This, honestly, is what I think should be at the core of a game based on properties like Babylon 5. As for Oddysey's game, I suspect she wants a bit more swashbuckling and derring-do than I've implied above, and a bit less high society. But this sort of game is a ton of fun to think about.

Art by Raffaele Giannetti, José Benlliure y Gil, and Jean-Léon Gérôme.

14 comments:

Norman Harman said...

> D&D is a game about exploration with no mechanics for exploration

What's the definition of exploration, mechanics, and D&D? Cause I can't see how someone can say/think that?

trollsmyth said...

Heh...

Ok, exploration is traveling through and learning about the setting. This could be as simple as searching through a dungeon or as complex as learning about a new culture. Primarily, classic D&D is about investigating unknown terrain and searching through it for treasure.

Mechanics are the rules of the game; how to create a character, how to use resources, how to adjudicate uncertainty.

In this particular case, I'm talking "classic" D&D, which covers the original game, Holmes, Moldvay/Cook, BESMI, and AD&D 1e and early 2e. The focus shifts heavily towards combat in 3e and lands firmly their for 4e, which is why some Old Schoolers feel it's a completely different game.

Here's an argument for this interpretation of the classic D&D rules.

trollsmyth said...

Let me also add that I think there are mechanics for exploration in classic D&D, but they tend to be of the inventory sort: how long torches burn, how far a lantern sheds light, encumbrance, that sort of thing. Some folks have a more narrow view of mechanics and use it to refer to the rules about dice-rolling.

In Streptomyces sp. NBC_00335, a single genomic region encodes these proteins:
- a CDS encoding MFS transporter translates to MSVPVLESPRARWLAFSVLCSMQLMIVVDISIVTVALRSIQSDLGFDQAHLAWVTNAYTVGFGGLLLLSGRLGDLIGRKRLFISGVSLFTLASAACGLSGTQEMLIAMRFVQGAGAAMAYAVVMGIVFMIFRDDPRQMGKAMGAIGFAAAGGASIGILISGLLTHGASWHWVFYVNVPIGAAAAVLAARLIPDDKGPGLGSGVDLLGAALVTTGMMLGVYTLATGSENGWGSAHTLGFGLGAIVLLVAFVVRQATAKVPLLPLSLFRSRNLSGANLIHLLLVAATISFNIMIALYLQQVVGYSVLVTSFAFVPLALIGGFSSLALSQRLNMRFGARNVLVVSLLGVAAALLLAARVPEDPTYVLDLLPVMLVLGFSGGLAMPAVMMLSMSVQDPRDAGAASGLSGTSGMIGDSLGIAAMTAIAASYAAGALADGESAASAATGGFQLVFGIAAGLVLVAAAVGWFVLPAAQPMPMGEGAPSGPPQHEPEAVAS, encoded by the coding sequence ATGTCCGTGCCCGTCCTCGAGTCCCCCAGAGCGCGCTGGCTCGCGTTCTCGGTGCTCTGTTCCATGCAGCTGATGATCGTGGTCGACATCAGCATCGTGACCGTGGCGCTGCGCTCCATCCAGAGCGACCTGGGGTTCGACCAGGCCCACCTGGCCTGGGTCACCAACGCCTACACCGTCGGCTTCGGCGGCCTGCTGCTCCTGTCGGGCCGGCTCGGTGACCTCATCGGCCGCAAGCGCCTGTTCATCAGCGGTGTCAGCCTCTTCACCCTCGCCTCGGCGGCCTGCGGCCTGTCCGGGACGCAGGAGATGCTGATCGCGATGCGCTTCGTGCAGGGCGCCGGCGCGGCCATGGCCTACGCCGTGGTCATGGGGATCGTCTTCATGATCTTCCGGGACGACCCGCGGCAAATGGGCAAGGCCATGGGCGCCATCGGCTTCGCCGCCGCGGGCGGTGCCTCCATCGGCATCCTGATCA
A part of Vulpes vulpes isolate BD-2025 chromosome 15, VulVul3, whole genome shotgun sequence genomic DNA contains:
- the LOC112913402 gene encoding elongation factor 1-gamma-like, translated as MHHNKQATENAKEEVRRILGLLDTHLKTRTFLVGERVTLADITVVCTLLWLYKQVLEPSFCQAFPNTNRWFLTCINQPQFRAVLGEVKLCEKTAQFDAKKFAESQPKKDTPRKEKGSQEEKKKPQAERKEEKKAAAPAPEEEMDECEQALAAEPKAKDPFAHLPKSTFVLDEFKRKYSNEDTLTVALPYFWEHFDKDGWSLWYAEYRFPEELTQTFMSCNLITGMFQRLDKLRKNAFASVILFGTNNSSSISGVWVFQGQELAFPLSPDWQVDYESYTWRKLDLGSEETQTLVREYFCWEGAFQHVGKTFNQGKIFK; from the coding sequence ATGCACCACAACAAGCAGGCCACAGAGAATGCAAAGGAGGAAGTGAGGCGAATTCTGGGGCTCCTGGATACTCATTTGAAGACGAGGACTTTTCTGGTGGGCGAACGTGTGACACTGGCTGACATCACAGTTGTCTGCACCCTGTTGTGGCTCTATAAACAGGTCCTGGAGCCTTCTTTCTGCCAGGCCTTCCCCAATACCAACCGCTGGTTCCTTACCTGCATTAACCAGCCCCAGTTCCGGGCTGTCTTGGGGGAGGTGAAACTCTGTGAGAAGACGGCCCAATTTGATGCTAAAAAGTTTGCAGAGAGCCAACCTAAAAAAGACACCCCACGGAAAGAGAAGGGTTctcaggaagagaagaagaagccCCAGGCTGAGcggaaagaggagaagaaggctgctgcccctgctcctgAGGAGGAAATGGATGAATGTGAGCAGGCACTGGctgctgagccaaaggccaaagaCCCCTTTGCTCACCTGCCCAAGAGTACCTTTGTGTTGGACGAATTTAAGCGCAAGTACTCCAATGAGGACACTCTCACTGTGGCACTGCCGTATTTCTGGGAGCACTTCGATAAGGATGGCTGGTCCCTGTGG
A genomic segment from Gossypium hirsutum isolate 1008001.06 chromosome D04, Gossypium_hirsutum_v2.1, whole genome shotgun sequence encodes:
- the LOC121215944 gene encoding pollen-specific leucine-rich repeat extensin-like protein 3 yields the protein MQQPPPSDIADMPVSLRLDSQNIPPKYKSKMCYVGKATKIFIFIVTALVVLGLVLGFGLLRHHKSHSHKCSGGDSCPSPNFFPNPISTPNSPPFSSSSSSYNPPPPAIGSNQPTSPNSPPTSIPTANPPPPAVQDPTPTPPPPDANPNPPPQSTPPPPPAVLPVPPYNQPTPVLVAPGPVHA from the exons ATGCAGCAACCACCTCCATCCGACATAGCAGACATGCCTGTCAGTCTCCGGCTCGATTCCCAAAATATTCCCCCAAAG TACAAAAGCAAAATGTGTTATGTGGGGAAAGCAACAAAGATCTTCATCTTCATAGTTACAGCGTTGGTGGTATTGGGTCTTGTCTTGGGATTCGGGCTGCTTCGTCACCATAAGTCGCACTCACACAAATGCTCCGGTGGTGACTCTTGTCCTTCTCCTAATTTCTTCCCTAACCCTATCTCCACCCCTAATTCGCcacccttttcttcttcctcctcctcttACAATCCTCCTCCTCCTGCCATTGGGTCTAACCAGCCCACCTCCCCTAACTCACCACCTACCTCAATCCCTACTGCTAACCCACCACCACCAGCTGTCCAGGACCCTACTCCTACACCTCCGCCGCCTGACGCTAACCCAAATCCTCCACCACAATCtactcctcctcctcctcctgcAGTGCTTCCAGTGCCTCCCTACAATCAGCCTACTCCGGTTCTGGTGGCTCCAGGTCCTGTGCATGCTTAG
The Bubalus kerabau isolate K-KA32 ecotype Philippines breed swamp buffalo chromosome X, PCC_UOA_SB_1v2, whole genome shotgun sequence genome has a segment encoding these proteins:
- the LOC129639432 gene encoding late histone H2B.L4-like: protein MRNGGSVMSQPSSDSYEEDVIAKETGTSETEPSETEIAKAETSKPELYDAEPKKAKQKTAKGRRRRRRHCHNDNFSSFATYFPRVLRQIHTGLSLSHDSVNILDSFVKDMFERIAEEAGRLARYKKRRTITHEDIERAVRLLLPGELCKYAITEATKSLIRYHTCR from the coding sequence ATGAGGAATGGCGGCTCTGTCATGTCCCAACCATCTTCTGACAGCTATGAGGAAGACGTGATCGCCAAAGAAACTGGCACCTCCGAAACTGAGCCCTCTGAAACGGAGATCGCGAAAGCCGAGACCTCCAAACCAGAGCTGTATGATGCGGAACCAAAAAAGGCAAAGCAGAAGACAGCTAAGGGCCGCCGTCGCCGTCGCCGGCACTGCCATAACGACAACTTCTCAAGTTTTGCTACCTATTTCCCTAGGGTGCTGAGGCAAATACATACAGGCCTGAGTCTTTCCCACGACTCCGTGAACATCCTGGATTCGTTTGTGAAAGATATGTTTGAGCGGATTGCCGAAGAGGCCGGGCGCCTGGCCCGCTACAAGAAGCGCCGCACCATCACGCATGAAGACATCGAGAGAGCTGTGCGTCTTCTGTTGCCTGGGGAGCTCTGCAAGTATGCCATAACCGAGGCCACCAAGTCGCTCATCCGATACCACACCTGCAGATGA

Ragnorakk said...

Very interesting post and well thought.

Norman Harman said...

> Let me also add that I think there are mechanics for exploration in classic D&D

Yeah I agree, I think it (it being those rulesets not those games as played) is 1/2 mechanics for exploration and 1/2 about killing stuff and 1/2 other stuff.

Random dungeon generation, random treasure, wandering monsters, how fast movement is, how long it takes to search 10 x 10, opening doors, listen at doors, detecting slopes, instructions on mapping and dungeon stocking, chance of getting lost in wilderness, etc.

But, I can see how some people would consider most of those "rules" and not "mechanics".

I think we're largely in agreement.

>One of the interesting things about the rewards in classic D&D is that they primarily allow for more exploration

Is an interesting observation esp in regards to social interaction or any reward/advancement system really.